Sleep was recently described by professor of neuroscience at Berkley- Mathew Walker as "the greatest legal enhancing performance enhancing drug that most people are neglecting in sport…if you're getting six hours or less, your time to physical exhaustion drops by up to 30pc". Yet there is an attitude in our culture, where surviving on little sleep is seen as positive. It's almost like a badge of honour to be up early - which can be a major issue considering we have pushed our going to bed time back by a couple of hours.
Sleep & Recovery
If you could create an ideal environment where you accelerate the body's ability to recover, replenish energy, speed up tissue repair, build muscle, clean your brain, improve reaction time, reduce stress, boost testosterone, slow down ageing, coaches and sports stars would queue up to buy it. The reality is that all of this and much more is happening when you get good-quality sleep.
Many elite coaches have realised that they are better off allowing their athletes to rest harder and longer, which will give them a much better athlete less likely to injure and more likely to perform better. Most teams in the NFL have sleep strategies and monitor their athletes' sleep and fatigue levels. Wearable tech is giving us insights in to how well we rest. This is critical and impacts everything from body composition to reaction times.
Sleep & Performance
Sleep quality and quantity is a key factor in optimising athletic performance. Reaction time is an important aspect in athletic performance. Mental fatigue from poor sleep can be directly correlated with significantly reduced reaction times. Simple reaction time (SRT), a response to a single stimulus, may be important to nearly all types of athletes; however, choice reaction time (CRT), a reaction to multiple stimuli, is uniquely required in team sports such as Gaelic football. How often have we seen a player win a ball, sprint 100m, weave, pass, show immense physical prowess and then right at the crucial moment make a really poor judgement. Everything from decision making to shot accuracy, perceived level of exertion are all impacted through sleep. All five components of fitness can be influenced positively or negatively though our sleep practice.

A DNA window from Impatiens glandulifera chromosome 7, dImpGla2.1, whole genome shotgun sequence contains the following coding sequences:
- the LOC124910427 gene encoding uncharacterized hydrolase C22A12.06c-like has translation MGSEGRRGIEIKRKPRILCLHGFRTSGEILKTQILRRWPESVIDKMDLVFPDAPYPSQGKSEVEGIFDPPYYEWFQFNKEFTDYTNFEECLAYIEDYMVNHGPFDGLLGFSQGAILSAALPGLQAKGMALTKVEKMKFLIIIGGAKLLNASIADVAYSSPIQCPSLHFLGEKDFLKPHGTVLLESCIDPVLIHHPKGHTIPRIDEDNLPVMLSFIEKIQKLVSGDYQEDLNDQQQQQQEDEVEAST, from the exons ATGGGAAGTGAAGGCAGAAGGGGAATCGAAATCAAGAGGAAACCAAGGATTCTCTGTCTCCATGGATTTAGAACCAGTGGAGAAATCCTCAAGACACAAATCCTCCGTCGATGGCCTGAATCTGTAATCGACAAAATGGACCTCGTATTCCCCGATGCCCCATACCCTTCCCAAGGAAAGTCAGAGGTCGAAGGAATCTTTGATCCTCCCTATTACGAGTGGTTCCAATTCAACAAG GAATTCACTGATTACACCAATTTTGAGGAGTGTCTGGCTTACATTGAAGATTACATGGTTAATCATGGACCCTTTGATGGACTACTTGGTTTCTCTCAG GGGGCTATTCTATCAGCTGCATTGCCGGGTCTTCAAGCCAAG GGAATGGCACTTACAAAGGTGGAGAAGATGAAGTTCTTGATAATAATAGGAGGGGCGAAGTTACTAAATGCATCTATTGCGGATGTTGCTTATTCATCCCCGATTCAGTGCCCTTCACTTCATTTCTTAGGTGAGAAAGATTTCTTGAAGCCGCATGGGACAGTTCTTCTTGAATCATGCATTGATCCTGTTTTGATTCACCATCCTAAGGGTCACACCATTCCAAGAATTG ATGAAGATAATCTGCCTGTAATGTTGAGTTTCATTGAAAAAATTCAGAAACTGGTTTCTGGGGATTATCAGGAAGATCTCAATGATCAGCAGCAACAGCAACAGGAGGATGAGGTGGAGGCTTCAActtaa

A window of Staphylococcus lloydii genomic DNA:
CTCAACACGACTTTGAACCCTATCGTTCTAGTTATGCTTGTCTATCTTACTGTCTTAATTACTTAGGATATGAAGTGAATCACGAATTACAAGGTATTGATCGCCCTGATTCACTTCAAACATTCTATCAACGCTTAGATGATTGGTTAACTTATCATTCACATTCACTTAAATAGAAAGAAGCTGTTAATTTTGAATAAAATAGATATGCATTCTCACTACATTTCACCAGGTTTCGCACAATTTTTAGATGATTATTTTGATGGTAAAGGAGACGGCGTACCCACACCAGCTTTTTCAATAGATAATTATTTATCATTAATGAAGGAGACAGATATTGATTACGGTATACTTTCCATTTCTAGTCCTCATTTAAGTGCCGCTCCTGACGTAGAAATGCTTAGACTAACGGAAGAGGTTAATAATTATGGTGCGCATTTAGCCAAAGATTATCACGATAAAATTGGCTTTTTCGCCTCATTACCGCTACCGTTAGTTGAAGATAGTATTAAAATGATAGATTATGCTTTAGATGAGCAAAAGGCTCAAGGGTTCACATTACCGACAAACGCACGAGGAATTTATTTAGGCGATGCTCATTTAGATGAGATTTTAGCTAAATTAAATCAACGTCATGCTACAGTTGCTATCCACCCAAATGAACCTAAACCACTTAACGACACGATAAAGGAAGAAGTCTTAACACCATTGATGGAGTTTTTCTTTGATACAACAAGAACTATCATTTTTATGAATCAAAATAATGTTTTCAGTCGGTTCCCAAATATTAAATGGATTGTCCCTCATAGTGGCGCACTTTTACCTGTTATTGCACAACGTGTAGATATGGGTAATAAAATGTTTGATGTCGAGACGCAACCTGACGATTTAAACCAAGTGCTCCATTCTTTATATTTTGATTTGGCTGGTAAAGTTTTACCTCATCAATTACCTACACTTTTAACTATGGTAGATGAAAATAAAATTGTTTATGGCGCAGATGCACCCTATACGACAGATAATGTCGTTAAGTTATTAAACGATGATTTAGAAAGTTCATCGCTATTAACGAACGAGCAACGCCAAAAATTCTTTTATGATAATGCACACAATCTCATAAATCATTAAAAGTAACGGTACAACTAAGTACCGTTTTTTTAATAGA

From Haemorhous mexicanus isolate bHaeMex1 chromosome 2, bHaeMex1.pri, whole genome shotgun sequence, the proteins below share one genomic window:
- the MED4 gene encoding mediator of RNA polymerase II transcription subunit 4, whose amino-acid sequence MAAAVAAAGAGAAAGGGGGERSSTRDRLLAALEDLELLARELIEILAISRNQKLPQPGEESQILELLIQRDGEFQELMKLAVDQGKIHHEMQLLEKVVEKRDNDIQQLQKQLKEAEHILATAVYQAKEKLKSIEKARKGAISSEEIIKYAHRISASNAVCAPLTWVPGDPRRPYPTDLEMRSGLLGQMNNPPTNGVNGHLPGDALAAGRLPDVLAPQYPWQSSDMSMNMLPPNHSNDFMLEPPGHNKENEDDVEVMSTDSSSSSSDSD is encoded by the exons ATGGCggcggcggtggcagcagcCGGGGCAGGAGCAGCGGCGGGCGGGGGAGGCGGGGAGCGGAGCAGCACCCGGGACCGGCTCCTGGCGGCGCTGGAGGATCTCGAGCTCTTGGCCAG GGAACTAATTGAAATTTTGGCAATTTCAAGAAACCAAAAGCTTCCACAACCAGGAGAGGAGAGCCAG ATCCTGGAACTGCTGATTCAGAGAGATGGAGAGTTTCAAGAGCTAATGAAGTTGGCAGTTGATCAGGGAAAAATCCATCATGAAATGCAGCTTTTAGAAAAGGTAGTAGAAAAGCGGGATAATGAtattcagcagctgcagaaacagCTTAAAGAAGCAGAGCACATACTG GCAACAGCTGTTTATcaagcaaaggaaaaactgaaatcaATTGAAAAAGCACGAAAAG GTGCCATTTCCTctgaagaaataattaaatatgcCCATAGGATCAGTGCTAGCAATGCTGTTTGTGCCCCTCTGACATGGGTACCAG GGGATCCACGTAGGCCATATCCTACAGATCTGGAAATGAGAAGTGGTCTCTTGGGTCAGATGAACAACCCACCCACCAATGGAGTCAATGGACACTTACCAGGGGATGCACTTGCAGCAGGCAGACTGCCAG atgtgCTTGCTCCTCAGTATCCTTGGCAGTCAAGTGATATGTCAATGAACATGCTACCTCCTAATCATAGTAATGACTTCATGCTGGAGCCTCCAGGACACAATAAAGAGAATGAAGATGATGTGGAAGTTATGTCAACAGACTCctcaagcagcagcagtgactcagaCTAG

Sleep & Body Composition
Individuals who are sleep-deprived will have elevated levels of cortisol for longer. Not only can this keep you awake but it will also influence how your body decides what to do with energy. Essentially your body will prefer to store energy as fat if cortisol levels remain elevated. This is one of many mechanisms which are impacted by insufficient sleep. Your body will not choose to build new muscle or even start repairing damage if you are stressed or in fight or flight. It simply is not a priority. To compound the problem, your hunger hormone ghrelin will be elevated and the switch to turn hunger down - leptin - will be dulled. Having a high protein breakfast has been shown to reduce ghrelin levels. I have developed different nutritional strategies to align and co-ordinate with our innate circadian rhythm to optimise performance, recovery and body composition.